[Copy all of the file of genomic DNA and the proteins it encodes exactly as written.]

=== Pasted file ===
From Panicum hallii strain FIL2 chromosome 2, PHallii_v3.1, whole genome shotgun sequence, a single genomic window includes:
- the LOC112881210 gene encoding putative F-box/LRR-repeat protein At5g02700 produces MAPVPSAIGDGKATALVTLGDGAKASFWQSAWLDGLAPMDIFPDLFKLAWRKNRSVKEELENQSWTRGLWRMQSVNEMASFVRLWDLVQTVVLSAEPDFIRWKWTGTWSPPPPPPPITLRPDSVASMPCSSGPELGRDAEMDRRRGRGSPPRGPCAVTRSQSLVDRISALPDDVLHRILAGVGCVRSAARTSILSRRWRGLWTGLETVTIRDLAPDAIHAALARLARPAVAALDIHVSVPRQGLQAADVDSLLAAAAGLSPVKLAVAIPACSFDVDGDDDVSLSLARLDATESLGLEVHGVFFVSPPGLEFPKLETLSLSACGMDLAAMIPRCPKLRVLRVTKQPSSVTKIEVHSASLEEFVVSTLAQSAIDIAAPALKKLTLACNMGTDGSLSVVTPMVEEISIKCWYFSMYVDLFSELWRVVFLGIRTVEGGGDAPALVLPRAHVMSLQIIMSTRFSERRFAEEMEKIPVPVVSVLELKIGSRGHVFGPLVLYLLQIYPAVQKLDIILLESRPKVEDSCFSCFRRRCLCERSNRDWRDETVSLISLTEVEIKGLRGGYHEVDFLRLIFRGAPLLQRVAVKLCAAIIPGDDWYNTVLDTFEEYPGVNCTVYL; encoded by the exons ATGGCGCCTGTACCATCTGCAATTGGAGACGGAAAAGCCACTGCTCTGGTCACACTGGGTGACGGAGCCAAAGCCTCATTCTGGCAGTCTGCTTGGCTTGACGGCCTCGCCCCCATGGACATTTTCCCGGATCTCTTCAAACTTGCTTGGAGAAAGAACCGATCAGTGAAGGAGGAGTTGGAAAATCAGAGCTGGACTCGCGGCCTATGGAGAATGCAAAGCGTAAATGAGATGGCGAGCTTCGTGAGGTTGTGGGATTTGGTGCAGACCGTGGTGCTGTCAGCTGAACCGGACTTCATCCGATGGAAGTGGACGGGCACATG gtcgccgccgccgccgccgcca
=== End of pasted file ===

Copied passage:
From Panicum hallii strain FIL2 chromosome 2, PHallii_v3.1, whole genome shotgun sequence, a single genomic window includes:
- the LOC112881210 gene encoding putative F-box/LRR-repeat protein At5g02700 produces MAPVPSAIGDGKATALVTLGDGAKASFWQSAWLDGLAPMDIFPDLFKLAWRKNRSVKEELENQSWTRGLWRMQSVNEMASFVRLWDLVQTVVLSAEPDFIRWKWTGTWSPPPPPPPITLRPDSVASMPCSSGPELGRDAEMDRRRGRGSPPRGPCAVTRSQSLVDRISALPDDVLHRILAGVGCVRSAARTSILSRRWRGLWTGLETVTIRDLAPDAIHAALARLARPAVAALDIHVSVPRQGLQAADVDSLLAAAAGLSPVKLAVAIPACSFDVDGDDDVSLSLARLDATESLGLEVHGVFFVSPPGLEFPKLETLSLSACGMDLAAMIPRCPKLRVLRVTKQPSSVTKIEVHSASLEEFVVSTLAQSAIDIAAPALKKLTLACNMGTDGSLSVVTPMVEEISIKCWYFSMYVDLFSELWRVVFLGIRTVEGGGDAPALVLPRAHVMSLQIIMSTRFSERRFAEEMEKIPVPVVSVLELKIGSRGHVFGPLVLYLLQIYPAVQKLDIILLESRPKVEDSCFSCFRRRCLCERSNRDWRDETVSLISLTEVEIKGLRGGYHEVDFLRLIFRGAPLLQRVAVKLCAAIIPGDDWYNTVLDTFEEYPGVNCTVYL; encoded by the exons ATGGCGCCTGTACCATCTGCAATTGGAGACGGAAAAGCCACTGCTCTGGTCACACTGGGTGACGGAGCCAAAGCCTCATTCTGGCAGTCTGCTTGGCTTGACGGCCTCGCCCCCATGGACATTTTCCCGGATCTCTTCAAACTTGCTTGGAGAAAGAACCGATCAGTGAAGGAGGAGTTGGAAAATCAGAGCTGGACTCGCGGCCTATGGAGAATGCAAAGCGTAAATGAGATGGCGAGCTTCGTGAGGTTGTGGGATTTGGTGCAGACCGTGGTGCTGTCAGCTGAACCGGACTTCATCCGATGGAAGTGGACGGGCACATG gtcgccgccgccgccgccgcca